On Nixon politic for Europe it will be a continuation of Eisenhower administration politic.
    One of option he has, was installation of the Polaris missile in silos on Europe soil. another ALBM Skybold for Brtish

    if the Castro brothers become US baseball player for N.Y. Yankees.
    some one else will lead the revolution in Cuba and Nixon will consider them as Communist and Order the CIA for
    one to kill the loaders what make Cuba in long term a police state
    two start invasion by "free" cubans. (Operation Zapata)

    both projects start under Eisenhower administration and under President Nixon to completion.
    under JFK administration those two project went not very well
    the invasion was modified to new location called "Bay of Pigs" instead of Sancti Spíritus.

    the Political fallout of those Projects is interesting
    German journalist Wilfried Huismann controversial claims in "Rendezvous with Death" that JFK was assassinated by the Cuban intelligent servis, because to the Two projects
    a faith that Nixon could face also in this TL...
  10. Shevek23 Spherical Cow-poke

    Aug 20, 2010
    Reno, Nevada USA
    Well, it was the Soviet position that that was "East German," that is, "German Democratic Republic," soil--but the other three victorious WWII powers did not recognize that the DDR existed, legally. If they had, they'd have had to evacuate all of Berlin, either presiding over a mass exodus of West Berlin Germans or leaving them to whatever fate the DDR had in store for them. The presence of American, British and French troops in the city was premised on the theory that Germany was still under a four-power occupation government. Therefore the agents of the other three powers had some right to assert themselves in the administrative zone assigned to the Soviets.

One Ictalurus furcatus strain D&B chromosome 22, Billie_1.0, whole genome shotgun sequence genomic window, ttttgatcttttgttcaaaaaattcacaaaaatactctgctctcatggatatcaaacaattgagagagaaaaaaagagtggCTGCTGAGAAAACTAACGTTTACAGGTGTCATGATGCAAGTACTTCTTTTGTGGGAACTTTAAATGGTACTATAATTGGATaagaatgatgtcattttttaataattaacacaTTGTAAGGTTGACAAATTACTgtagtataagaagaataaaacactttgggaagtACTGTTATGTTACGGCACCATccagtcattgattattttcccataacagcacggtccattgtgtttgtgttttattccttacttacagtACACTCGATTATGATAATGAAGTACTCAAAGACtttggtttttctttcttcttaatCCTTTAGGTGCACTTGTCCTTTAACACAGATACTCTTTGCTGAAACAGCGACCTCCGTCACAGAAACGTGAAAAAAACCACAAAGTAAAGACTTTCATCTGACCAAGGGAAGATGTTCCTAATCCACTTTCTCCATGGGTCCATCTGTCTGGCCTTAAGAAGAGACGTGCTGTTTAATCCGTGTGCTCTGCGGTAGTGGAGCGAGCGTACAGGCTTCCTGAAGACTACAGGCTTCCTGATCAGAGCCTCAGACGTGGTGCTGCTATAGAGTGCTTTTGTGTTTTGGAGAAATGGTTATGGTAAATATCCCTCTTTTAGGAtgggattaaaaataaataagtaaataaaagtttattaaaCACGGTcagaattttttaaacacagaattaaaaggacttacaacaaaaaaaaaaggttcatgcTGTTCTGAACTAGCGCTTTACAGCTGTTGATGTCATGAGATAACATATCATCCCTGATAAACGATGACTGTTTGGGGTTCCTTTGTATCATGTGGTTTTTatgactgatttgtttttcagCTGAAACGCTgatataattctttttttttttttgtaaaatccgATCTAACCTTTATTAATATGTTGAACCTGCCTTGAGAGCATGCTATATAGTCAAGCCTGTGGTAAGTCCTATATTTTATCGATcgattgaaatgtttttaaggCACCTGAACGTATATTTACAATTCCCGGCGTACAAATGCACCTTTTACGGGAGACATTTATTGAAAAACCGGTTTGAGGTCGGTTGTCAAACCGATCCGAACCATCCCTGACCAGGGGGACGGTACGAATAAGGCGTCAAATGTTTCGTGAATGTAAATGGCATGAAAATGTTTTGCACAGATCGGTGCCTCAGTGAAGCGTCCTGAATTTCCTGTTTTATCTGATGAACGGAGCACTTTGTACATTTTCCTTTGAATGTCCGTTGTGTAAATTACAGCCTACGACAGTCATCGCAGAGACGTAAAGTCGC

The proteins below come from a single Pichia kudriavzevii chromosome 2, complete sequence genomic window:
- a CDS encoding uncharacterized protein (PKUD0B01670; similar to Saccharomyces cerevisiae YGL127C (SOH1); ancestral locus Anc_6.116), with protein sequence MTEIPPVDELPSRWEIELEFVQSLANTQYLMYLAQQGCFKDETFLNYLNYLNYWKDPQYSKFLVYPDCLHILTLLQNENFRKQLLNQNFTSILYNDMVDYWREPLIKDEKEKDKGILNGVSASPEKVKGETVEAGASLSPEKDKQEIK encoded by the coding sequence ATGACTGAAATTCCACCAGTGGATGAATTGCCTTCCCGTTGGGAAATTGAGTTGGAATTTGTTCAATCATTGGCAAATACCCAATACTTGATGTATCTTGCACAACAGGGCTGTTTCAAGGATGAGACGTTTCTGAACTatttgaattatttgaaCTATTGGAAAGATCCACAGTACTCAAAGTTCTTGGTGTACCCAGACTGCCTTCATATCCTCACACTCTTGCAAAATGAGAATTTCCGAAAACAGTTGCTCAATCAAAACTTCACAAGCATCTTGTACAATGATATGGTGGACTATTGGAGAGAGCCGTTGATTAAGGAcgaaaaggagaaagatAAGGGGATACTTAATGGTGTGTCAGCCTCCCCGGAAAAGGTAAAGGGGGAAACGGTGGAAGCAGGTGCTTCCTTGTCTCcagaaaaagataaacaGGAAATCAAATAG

All this is legal talk. Everyone knew that there was an East German government in being, and if they doubted its legitimacy and even whether it could hold on to power on its own, they knew it wasn't on its own--no one doubted Soviet power, which was present in the city. Indeed, in symbolically breaking the wall the Americans certainly did risk global war, a fact nixonshead tells us weighed on both Eisenhower and Nixon.

    But legally speaking--they didn't recognize East Germany, so they weren't guilty of violating a border. Not legally. Legally they were restoring the status quo ante of the administration of the city under 4-power occupation.

    Legalities would not matter if the Soviets decided to respond in heavy force, as they might. Just as in the OTL Cuban crisis, the Americans bet that the measure of force (blockade of Cuba was arguably more of an act of war after all, and action necessary to stop a Soviet-flagged ship intent on steaming to Havana at all costs might be deemed either piracy--or an act of war) they were willing to exert would not provoke so desperate and suicidal a response.

    But they could not have been 100 percent sure it wouldn't either.:eek:
    I just first learned about that today! That could be a POD for some other timeline--I'd hate to think it would make all the difference but I suppose it might make enough. Perhaps. Here there's no need for it--the Republicans are stronger just because they aren't undermined by being apparently behind in the Space Race and they have not been buffaloed into panicky acts against their will (such as founding NASA, for instance) demonstrating weakness. AND a trivial, accidental event like this is pretty sure to be butterflied away so for what it's worth, Nixon is probably campaigning healthier.